Yeast is used to make many foods and drinks. It is a vital part of the baking process and is also used to make wine. But does beer use yeast?
Yeast is one of the four main ingredients in beer. Alongside water, hops, and grains. Brewers add yeast to turn simple sugars into alcohol. Without yeast, the fermentation process could not take place, and beer would not contain alcohol. Very few beers retain any yeast once served, most breweries filter the yeast out before bottling. Any yeast that is (intentionally) left in the beer, is called sediment.
In this article, we are going to take a look at what yeast does, and why it is used in beer making. We will also attempt to find out whether beer without yeast could really exist.
When brewing a beer, a brewer starts off by harvesting some grain, mashing it up and mixing with hot water. It is then left in the water (kind of like a teabag in a cup) until the starches in the grain turn into sugar. The sugar dissolves, and after a few other steps you are left with a mixture known as “Wort”.
At the moment, all you have is a disgusting mixture of sugary water. Nobody is going to drink that! So you boil the wort and you add the hops, then you stir the mixture. After this you add the yeast which will kickstart the fermentation process. The yeast turns the sugars in the wort into alcohol and carbon dioxide. The beer then needs to mature, this maturation time is different for every beer. After this, the brewer may choose to filter out the yeast or leave it in as sediment.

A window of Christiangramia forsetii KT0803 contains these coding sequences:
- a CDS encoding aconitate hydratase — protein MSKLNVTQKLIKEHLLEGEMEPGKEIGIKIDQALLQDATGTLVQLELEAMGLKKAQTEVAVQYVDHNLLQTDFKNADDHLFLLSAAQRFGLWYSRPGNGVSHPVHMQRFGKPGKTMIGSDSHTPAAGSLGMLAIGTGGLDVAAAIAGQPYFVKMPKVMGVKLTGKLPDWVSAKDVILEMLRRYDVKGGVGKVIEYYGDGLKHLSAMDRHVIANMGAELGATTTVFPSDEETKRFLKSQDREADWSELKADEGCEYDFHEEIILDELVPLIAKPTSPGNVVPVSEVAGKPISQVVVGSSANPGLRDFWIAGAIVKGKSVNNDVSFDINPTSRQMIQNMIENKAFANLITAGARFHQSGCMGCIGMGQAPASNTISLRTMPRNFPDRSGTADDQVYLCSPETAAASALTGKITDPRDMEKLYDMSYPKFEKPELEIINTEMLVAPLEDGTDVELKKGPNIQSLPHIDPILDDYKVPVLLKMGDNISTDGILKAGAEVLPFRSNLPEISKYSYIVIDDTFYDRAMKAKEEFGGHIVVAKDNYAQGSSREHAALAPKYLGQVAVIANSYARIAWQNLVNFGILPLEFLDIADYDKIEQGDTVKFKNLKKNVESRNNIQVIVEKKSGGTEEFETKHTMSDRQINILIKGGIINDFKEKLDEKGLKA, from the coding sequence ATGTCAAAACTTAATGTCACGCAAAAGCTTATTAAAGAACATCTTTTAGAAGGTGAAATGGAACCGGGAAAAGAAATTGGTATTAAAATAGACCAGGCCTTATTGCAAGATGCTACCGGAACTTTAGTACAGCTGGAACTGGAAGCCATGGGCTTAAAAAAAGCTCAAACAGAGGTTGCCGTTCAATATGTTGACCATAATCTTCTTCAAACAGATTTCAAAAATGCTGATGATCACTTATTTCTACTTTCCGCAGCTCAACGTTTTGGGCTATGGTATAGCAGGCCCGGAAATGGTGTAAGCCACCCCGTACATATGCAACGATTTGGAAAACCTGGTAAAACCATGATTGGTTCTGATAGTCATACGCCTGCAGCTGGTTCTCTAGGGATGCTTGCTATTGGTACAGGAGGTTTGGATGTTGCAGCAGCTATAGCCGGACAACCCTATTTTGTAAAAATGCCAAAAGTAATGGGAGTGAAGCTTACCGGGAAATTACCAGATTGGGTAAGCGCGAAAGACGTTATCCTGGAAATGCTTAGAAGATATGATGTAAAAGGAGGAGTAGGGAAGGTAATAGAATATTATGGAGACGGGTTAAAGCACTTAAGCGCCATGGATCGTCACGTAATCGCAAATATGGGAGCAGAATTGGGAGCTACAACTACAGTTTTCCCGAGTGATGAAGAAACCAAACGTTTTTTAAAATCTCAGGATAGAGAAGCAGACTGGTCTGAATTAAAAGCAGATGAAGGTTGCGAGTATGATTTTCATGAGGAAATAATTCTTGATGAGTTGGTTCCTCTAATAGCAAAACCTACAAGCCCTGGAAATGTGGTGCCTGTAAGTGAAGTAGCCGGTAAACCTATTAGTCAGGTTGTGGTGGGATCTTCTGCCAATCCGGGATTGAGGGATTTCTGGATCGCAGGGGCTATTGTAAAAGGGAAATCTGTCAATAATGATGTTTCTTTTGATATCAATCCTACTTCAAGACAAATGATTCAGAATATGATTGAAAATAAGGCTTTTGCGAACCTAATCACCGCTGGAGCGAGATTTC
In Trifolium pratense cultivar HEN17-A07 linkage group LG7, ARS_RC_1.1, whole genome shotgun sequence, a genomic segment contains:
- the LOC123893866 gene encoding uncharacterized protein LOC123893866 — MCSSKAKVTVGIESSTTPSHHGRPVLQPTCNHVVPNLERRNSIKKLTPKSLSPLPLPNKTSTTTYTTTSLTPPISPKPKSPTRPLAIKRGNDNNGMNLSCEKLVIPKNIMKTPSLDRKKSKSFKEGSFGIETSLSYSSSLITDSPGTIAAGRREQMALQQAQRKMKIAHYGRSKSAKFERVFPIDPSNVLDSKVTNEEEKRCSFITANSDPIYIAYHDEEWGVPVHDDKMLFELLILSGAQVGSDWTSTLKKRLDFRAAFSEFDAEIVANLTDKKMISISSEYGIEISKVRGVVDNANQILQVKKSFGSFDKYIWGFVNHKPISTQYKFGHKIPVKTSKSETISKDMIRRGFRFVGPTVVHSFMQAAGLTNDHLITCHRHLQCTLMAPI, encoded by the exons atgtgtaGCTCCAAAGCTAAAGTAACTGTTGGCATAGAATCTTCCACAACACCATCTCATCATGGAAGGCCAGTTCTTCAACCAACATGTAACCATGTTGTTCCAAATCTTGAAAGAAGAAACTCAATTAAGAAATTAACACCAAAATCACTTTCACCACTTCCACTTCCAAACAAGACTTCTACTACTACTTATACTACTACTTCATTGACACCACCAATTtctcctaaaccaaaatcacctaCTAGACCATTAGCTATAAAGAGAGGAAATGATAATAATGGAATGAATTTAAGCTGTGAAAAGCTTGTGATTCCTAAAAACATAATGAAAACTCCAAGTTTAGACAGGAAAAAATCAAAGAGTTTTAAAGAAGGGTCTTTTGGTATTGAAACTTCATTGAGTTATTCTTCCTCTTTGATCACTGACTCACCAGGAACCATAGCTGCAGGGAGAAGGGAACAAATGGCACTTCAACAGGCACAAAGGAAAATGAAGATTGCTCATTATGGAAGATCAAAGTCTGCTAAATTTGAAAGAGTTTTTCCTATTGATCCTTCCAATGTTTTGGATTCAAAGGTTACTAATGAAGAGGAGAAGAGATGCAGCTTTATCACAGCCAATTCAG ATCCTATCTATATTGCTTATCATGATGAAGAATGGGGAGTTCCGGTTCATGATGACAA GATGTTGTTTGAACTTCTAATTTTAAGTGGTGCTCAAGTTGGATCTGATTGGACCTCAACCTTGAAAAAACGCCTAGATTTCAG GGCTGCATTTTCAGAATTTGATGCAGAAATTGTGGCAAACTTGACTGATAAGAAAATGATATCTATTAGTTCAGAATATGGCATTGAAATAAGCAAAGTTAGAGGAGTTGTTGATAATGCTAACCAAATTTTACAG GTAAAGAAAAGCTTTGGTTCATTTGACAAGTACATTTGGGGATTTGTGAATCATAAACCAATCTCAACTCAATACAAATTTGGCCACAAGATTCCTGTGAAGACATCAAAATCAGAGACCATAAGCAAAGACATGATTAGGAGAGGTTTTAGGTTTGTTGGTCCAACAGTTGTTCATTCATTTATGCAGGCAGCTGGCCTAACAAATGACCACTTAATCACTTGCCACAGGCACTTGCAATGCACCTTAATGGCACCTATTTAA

Beer and bread have been staples of the human diet for thousands of years. Neither can be made without yeast. Yet yeast was not discovered until the late 19th century. But just because yeast had not been identified (due to it being invisible to the naked eye) does not mean that people were not aware that something was happening.
The first recipe for beer that has been found dates back to 6,000 BC in Babylonia. Here, people would make beer using underbaked bread. According to this website:
“Being underbaked, the bread serves as a live yeast culture and when the bread was cut into small pieces and placed in a large jug with water, malt would be produced”
The wort would be left out in the sun, and this would lead to fermentation. People would either drink the “beer” as it was or add herbs or spices to it for flavour. See, the “brewers” were not aware that the yeast from the underbaked bread was responsible for making their beverage alcoholic. But they knew that the bread had to be underbaked for the process to work. Just like they knew they had to wait for the wort to ferment.
Brewers would mix the wort with a brewing stick. This stick would be covered in yeast, which would ferment the wort. But the brewers did not realise this. They just never cleaned their brewing stick and realised that the wort needed the stick to ferment. In England, brewers knew that there was something responsible for fermenting the wort. But they just assumed it had something to do with The Almighty. They called the process “GodisGood”.
When people talk about the Purity Laws of German beer. They talk of four main ingredients: Water, Hops, Grain, and Yeast. If you have read my article on un-hopped beers, then you’ll know that until the 15th-century beer did not use hops. But until the 19th century, there were only THREE purity laws. Because the Germans did not know what yeast was!